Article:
Autumn Statement – How Does it Affect You?

17 November 2022

Chris James - Director of Accountancy Services

Chris James

Director of Accountancy Services

Small businesses and contractors weren’t expecting any good news in the Autumn Statement, and this time, there were no surprises.

The Chancellor didn’t find time to mention the biggest change arriving in April 2023 – a large increase in corporation tax (see below). Perhaps that’s because this Chancellor didn’t come up with the idea – the new Prime Minister did, when he was Chancellor. The new Chancellor said he wanted the UK to be the location of the ‘next Silicon Valley’. Many will find it hard to reconcile that to the hit SMEs and their owners will face in 2023.

Freezes to tax thresholds over the next five years mean that everyone will pay more tax. Pay increases will be welcomed, but the tax taken as a percentage will increase, despite no increase in buying power. People will not feel richer, but on average will pay more in tax as a proportion of their income.

The last Prime Minister and her Chancellor thought the Off-Payroll Working rules, known by some as ‘new IR35’ were so bad for business and growth that they announced a repeal. This measure was a victim of the ‘Bonfire of the U-Turns’ in early October, and the repeal was abandoned. There is no mention of any new review of Off-Payroll or IR35 in the documents released today by the Treasury – they seem to have decided that everything is working well in that area, after all.

In detail

Corporation tax

  • Corporation tax is going up to 25% in April 2023. The Budget documents say that the rate will be 25% for those with profits over £250k. They fail to mention that for those making profits between £50k and £250k, the effective rate is 26.5%. For an SME making around £100k per year the extra corporation tax is almost £4k.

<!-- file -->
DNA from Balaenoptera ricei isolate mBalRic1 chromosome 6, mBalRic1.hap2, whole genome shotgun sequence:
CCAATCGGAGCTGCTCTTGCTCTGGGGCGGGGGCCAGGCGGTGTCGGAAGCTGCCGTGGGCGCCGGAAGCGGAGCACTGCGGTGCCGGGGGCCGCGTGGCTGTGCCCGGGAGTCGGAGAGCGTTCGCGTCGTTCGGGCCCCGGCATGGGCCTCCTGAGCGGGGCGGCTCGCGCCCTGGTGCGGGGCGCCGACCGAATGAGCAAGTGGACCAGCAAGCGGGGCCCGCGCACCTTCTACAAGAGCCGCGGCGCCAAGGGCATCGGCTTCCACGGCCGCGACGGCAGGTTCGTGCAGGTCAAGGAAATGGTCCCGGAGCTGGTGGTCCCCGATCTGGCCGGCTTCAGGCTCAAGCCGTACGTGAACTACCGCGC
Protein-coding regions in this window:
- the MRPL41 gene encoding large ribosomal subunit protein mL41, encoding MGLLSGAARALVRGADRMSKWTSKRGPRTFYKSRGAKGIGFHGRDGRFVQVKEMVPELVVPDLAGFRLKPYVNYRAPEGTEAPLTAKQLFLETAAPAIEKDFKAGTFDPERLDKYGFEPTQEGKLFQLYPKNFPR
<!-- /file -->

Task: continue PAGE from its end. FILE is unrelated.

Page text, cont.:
• Income tax thresholds – the point at which tax rates increase, will be frozen for even longer than planned, until April 2028. This freeze also applies to National Insurance and Inheritance Tax. In addition, the Additional Rate threshold will drop from £150k to £125,140 (the £140 is due to the overlapping with the withdrawal of the personal allowance over £100k which would happen otherwise).



  • Dividend tax rates are not going to change, having increased in April 2022 by 1.25% already. However, the dividend allowance, permitting some ‘tax free’ dividend income, will reduce by £1,000 in April 2023 – halving the current amount. As an example, this will cost a person receiving £60k in dividends £337 per year. The allowance will halve again a year later, to £500.


  • Capital Gains tax has had a generous Annual Exempt Amount – like an additional personal allowance if you have gains to declare – for many years. Currently £12,300 per year, this will reduce to £6,000 next year, and then £3,000 from April 2024.


  • The VAT registration threshold will remain at £85k for several years. The Employment Allowance, which allows small businesses to minimise or extinguish their Employers NIC contributions on a small staff, will be kept at £5k for the time being.


  • Increases in the thresholds applying to Stamp Duty Land Tax of £125k will be maintained until 31 March 2025.


  • The Annual Investment Allowance is permanently set at £1m from April 2023, intended to support business growth and investment.


  • The Energy Price Cap, which currently means average household bills will not exceed £2,500, will be loosened so that the average bill under the scheme reaches £3,000.


  • There will be additional help to those on some benefits, pensioners and those with disabilities.


If you have any queries arising from the Autumn Statement, please do not hesitate to contact your Workwell accountant. Get in touch.

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